• Follow-Up Activities After a Safety Walkaround

Safetip #121: Follow-Up Activities After a Safety Walkaround

April 4, 2018 By
This week’s Safetip is about performing follow-up activities after safety walkarounds.

Conduct Safety Walkarounds Periodically

Last week’s Safetip was about a new fact sheet from OSHA that provides guidance to managers for conducting safety walkarounds. Safety walkarounds can help to identify issues and contribute to better communication in the workplace.

Walkarounds should be conducted periodically because they demonstrate management’s commitment to improving workplace safety and health. They also give managers an opportunity to see for themselves how the safety and health program is working, and whether it is effectively identifying and addressing hazards.

Before starting a safety walkaround, managers should take time to get familiar with the workplace and operations, and the hazards that have been previously identified. During the walkaround, managers should use a walkaround checklist through a mobile app for inspections, and use the app also to record issues on the spot. After the safety walkaround, there are follow-up activities that should take place.

Follow-Up Activities Establish Credibility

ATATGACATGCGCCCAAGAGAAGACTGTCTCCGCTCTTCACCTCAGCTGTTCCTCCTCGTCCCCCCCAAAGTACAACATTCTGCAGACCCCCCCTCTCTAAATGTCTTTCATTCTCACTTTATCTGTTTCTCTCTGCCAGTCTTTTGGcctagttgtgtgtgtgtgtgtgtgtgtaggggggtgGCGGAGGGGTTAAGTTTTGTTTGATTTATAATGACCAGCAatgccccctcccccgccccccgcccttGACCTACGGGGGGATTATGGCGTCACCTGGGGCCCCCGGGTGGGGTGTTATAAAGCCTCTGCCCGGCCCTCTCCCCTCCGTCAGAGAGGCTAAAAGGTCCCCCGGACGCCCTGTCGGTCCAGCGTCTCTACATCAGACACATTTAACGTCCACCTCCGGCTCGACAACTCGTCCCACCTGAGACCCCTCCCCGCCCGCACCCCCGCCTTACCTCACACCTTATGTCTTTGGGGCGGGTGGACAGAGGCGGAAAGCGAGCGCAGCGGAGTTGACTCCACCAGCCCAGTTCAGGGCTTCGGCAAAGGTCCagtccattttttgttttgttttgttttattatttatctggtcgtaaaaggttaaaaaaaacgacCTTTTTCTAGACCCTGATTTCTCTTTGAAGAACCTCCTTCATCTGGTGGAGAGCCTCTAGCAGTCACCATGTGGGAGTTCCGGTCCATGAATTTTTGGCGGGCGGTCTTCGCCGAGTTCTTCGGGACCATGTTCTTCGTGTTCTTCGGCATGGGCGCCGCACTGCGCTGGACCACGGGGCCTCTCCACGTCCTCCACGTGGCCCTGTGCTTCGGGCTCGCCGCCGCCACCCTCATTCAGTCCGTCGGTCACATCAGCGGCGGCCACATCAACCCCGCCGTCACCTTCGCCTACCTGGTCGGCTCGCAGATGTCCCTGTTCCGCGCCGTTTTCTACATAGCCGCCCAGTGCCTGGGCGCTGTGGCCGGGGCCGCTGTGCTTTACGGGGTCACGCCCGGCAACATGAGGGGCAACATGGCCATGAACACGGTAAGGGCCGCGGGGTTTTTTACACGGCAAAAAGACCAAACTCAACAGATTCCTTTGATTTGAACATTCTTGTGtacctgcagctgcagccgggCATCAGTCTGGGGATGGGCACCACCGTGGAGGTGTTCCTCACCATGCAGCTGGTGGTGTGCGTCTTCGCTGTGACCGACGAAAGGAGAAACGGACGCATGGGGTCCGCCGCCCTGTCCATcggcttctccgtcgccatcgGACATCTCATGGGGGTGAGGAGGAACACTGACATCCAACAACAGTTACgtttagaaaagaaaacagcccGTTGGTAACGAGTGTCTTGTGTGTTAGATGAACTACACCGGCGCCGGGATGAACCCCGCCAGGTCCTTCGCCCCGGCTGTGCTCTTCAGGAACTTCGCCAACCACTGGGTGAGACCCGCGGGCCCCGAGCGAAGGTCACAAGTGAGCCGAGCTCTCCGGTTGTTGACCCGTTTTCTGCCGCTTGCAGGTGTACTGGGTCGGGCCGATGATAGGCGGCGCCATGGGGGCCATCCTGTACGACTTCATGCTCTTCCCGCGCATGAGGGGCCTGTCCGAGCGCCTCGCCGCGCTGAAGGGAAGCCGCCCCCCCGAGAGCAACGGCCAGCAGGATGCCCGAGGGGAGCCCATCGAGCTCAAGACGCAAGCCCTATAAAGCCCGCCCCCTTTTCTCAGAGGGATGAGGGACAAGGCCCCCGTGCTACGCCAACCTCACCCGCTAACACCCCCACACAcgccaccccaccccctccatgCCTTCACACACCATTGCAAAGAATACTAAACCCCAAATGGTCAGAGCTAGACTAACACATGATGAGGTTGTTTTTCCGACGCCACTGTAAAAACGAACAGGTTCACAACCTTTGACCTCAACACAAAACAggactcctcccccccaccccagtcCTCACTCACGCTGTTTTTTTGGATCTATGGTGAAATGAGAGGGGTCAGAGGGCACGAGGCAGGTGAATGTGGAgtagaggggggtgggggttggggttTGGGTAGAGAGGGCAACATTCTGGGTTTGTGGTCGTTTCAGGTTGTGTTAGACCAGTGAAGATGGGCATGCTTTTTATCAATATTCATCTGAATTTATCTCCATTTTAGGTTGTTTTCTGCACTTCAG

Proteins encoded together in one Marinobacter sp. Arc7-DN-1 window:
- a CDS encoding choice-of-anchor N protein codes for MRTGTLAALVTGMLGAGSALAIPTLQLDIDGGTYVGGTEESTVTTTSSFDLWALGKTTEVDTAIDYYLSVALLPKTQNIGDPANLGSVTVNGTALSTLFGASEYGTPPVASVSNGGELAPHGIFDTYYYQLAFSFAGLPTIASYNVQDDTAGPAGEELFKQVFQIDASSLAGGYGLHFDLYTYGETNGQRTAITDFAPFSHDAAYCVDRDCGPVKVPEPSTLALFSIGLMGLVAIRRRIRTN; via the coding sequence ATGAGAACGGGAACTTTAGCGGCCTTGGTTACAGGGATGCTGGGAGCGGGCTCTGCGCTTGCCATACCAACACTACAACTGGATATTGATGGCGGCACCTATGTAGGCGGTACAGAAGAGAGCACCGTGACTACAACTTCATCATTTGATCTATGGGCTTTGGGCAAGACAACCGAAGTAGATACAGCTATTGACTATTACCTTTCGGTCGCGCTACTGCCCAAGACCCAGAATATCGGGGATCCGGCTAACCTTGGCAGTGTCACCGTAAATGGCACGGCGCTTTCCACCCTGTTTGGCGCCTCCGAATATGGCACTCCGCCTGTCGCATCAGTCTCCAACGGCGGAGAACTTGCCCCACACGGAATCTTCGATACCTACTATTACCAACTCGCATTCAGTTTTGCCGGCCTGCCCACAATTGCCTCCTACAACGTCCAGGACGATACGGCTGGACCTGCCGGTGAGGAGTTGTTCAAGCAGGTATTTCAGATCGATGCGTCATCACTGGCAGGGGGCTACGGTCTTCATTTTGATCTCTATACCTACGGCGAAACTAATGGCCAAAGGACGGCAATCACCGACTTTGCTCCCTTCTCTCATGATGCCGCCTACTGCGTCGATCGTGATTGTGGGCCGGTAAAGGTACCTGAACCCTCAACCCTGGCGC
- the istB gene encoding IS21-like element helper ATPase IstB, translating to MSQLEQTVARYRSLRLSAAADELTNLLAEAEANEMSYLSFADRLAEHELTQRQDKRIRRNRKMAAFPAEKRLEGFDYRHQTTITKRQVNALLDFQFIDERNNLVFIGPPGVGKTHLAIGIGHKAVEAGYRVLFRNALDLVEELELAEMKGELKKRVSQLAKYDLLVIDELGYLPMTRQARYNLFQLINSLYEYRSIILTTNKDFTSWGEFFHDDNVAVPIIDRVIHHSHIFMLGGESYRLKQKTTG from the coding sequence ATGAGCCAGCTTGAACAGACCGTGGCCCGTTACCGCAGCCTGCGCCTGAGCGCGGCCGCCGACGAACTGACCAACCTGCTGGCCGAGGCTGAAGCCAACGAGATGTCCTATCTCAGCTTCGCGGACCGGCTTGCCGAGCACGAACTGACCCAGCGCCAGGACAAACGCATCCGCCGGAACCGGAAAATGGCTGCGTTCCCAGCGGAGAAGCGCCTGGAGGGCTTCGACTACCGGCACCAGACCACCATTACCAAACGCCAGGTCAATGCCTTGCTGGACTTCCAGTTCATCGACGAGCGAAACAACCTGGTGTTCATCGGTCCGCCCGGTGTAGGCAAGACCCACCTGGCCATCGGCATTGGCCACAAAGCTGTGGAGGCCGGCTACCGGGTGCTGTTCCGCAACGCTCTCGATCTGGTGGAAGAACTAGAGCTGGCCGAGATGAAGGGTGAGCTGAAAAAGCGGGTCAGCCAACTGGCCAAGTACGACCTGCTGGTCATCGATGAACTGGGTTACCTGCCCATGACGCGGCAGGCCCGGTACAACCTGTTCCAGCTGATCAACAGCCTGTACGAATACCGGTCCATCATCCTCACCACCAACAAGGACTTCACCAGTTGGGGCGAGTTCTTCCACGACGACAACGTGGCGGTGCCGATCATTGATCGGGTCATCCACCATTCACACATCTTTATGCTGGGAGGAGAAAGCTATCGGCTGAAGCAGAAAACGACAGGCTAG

OSHA’s fact sheet puts a strong emphasis on the need to have post-walkaround activities. It says that post-walkaround follow-up is important because it allows managers to establish credibility as colleagues who are committed to improving safety. Failure to follow up can often affect worker participation and enthusiasm, which can be hard to regain.

Very soon after the walkaround, managers should prepare an abatement plan containing a list of issues found and recorded through the mobile inspection app, corrective actions needed, and a timeline for implementation. Some complex issues may require additional investigation. For identified hazards, measures should be taken to address them, and interim controls can be implemented while more permanent ones are developed, OSHA says.

Finally, the abatement plan should be shared with managers, supervisors and workers to show a commitment to fix safety issues found during the walkaround. Progress should be tracked by communicating periodic updates, and all corrective actions should be implemented in a reasonable timeframe.

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Categories: EHS

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